Harbison, communications director, has a background in public/media relations and communications, and in radio and television. Most recently he served as a strategic communications associate with Scott Peyton & Associates, where he worked on branding and outreach projects for clients. Harbison also worked for Boise State University as director of content development and media projects. His broadcast journalism experience includes work with KBOI/KTIK and the Bronco Radio Network in Boise, as well as with various national networks and stations in Houston, Washington, D.C., and Ann Arbor.
McKinley, Region 2 director, is rejoining the IEA staff. He served as the director of government relations from 2000 to 2003. He also taught English for seven years at Potlatch High School and has had leadership roles with local IEA associations. Region 2 encompasses Lewiston, Moscow and several other communities in North Idaho.
Edward O. “Oz” Garton, Mark Hurley and James Unsworth designed a study on the response of mule deer to the reduction of coyotes and mountain lions in southeastern Idaho that earned The Wildlife Society’s 2013 Monograph Award.
One monograph is selected each year from a large field of research.
Garton is professor emeritus at the University of Idaho College of Natural Resources.
The study, funded primarily by Idaho Department of Fish and Wildlife, began as a way of addressing the decline of mule deer in the Northwest. Hurley, who earned his master’s degree at U of I, led the study with Unsworth, who did his undergraduate work and earned his doctoral degree at U of I under Garton.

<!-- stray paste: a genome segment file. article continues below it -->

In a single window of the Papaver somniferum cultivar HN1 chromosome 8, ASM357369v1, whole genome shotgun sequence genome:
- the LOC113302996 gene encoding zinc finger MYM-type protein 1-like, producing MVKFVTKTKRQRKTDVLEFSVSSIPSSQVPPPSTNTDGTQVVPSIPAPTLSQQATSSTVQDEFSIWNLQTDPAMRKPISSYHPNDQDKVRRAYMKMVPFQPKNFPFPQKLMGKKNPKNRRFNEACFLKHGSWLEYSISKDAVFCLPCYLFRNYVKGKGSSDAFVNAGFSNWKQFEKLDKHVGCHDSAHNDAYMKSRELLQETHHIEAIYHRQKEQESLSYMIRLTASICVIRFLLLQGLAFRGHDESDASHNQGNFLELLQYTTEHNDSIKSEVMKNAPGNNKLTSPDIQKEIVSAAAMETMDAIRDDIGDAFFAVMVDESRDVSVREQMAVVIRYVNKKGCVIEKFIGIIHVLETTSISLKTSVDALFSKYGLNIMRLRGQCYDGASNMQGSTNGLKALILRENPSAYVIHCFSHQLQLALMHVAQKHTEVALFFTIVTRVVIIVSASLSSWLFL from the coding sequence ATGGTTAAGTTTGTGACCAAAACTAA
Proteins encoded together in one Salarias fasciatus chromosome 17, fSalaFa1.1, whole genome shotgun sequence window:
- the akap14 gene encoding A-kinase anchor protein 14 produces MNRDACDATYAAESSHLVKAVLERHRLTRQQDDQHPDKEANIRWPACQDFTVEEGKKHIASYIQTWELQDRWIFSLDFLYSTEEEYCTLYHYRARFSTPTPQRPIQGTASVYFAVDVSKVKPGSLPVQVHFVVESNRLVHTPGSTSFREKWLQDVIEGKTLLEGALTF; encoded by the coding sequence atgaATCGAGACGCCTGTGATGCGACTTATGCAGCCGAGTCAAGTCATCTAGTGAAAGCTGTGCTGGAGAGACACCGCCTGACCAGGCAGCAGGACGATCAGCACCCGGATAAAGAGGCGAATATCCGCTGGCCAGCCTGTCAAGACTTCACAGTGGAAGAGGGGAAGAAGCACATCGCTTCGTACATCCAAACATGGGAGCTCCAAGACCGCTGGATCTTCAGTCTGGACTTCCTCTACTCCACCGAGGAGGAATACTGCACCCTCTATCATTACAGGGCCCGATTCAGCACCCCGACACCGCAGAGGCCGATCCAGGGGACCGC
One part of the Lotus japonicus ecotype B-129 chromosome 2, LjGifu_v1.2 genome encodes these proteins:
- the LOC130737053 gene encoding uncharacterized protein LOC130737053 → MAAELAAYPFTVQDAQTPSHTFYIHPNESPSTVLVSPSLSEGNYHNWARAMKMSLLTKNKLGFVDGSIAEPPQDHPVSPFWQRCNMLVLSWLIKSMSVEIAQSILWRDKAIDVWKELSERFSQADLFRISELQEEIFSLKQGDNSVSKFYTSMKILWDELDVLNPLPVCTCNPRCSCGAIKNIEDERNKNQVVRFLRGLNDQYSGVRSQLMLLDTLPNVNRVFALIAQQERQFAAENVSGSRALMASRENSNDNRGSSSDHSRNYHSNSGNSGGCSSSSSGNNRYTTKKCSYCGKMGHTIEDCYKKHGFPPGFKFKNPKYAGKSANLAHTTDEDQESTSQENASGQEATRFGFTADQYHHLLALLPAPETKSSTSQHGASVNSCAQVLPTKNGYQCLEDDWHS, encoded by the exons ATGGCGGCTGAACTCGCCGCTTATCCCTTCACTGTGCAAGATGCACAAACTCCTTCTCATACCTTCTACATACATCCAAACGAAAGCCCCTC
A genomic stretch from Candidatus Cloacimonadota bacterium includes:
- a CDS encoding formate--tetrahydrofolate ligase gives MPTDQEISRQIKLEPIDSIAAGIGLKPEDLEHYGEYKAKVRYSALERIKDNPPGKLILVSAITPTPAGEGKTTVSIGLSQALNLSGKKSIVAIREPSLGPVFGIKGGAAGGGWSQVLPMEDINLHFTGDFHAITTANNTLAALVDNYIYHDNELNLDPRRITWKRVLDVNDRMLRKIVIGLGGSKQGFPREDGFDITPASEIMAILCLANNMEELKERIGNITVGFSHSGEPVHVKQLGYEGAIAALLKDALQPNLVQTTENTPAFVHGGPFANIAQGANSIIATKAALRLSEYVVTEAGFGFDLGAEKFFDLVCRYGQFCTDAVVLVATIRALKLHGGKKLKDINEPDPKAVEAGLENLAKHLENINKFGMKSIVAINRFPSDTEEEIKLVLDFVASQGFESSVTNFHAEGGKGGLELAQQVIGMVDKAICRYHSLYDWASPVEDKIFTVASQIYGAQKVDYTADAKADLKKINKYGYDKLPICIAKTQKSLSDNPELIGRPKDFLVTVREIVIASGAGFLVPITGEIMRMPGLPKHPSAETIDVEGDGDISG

The research team selected all hunting units south of Interstate 84 from Twin Falls to the Montana border. Six different treatments were used involving depredation hunts and removal of mountain lions and coyotes.
“That was the big thing with the hunters,” Garton said. “They feel like predators are competing with them for deer.”
Transmitters were placed on nearly 1,000 deer monitored throughout the five-year study. Garton and the team created a method to correct for error in headcounts done while flying over herds.
The study concluded that, although the survival rate of fawns and young does could be increased with a decline in predators, it did not affect the long-term population of the mule deer.
The research team also included Debra Montgomery, who earned two master’s degrees at the University of Idaho.
Jeff Lliteras and Audra Stewart have joined the regional CPA and business advisory firm of Eide Bailly LLP. They work in the firm’s Boise location.
Lliteras has more than 10 years of experience, specializing in Sarbanes-Oxley, internal audits, Securities and Exchange Commission reporting and business valuations. He is a member of the American Institute of Certified Public Accountants, Institute of Internal Auditors, and the National Association of Certified Valuators and Analysts. He earned a bachelor’s degree in accounting from Gonzaga University. He joins Eide Bailly as a consulting services senior manager.